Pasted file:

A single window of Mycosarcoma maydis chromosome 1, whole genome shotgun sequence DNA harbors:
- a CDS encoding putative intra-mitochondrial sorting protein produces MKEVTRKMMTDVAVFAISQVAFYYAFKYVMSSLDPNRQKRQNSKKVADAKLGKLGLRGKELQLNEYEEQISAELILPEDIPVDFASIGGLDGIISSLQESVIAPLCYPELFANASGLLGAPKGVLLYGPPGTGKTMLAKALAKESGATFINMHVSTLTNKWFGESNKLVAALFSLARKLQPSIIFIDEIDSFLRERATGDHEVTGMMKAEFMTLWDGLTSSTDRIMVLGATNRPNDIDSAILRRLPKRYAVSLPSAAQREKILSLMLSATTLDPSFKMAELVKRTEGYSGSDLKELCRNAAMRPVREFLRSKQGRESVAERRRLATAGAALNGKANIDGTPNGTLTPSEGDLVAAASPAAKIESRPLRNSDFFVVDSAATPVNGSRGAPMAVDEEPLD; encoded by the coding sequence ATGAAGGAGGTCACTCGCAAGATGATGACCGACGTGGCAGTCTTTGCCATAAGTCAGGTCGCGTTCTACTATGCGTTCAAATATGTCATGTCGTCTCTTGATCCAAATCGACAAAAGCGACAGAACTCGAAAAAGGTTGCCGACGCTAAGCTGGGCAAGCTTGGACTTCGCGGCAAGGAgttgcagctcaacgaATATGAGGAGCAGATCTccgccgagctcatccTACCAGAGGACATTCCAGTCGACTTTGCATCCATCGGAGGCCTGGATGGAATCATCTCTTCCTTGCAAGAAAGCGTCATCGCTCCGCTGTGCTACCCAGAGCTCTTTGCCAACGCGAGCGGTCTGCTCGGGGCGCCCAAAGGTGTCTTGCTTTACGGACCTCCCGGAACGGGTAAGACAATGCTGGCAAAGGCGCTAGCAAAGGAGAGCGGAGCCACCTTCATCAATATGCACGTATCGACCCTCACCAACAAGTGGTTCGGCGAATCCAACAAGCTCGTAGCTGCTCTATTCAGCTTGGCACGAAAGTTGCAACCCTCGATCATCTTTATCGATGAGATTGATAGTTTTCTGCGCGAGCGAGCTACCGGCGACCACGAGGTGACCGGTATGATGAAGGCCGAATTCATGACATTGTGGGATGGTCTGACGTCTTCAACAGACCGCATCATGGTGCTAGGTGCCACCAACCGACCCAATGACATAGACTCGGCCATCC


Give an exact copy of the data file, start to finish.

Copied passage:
A single window of Mycosarcoma maydis chromosome 1, whole genome shotgun sequence DNA harbors:
- a CDS encoding putative intra-mitochondrial sorting protein produces MKEVTRKMMTDVAVFAISQVAFYYAFKYVMSSLDPNRQKRQNSKKVADAKLGKLGLRGKELQLNEYEEQISAELILPEDIPVDFASIGGLDGIISSLQESVIAPLCYPELFANASGLLGAPKGVLLYGPPGTGKTMLAKALAKESGATFINMHVSTLTNKWFGESNKLVAALFSLARKLQPSIIFIDEIDSFLRERATGDHEVTGMMKAEFMTLWDGLTSSTDRIMVLGATNRPNDIDSAILRRLPKRYAVSLPSAAQREKILSLMLSATTLDPSFKMAELVKRTEGYSGSDLKELCRNAAMRPVREFLRSKQGRESVAERRRLATAGAALNGKANIDGTPNGTLTPSEGDLVAAASPAAKIESRPLRNSDFFVVDSAATPVNGSRGAPMAVDEEPLD; encoded by the coding sequence ATGAAGGAGGTCACTCGCAAGATGATGACCGACGTGGCAGTCTTTGCCATAAGTCAGGTCGCGTTCTACTATGCGTTCAAATATGTCATGTCGTCTCTTGATCCAAATCGACAAAAGCGACAGAACTCGAAAAAGGTTGCCGACGCTAAGCTGGGCAAGCTTGGACTTCGCGGCAAGGAgttgcagctcaacgaATATGAGGAGCAGATCTccgccgagctcatccTACCAGAGGACATTCCAGTCGACTTTGCATCCATCGGAGGCCTGGATGGAATCATCTCTTCCTTGCAAGAAAGCGTCATCGCTCCGCTGTGCTACCCAGAGCTCTTTGCCAACGCGAGCGGTCTGCTCGGGGCGCCCAAAGGTGTCTTGCTTTACGGACCTCCCGGAACGGGTAAGACAATGCTGGCAAAGGCGCTAGCAAAGGAGAGCGGAGCCACCTTCATCAATATGCACGTATCGACCCTCACCAACAAGTGGTTCGGCGAATCCAACAAGCTCGTAGCTGCTCTATTCAGCTTGGCACGAAAGTTGCAACCCTCGATCATCTTTATCGATGAGATTGATAGTTTTCTGCGCGAGCGAGCTACCGGCGACCACGAGGTGACCGGTATGATGAAGGCCGAATTCATGACATTGTGGGATGGTCTGACGTCTTCAACAGACCGCATCATGGTGCTAGGTGCCACCAACCGACCCAATGACATAGACTCGGCCATCC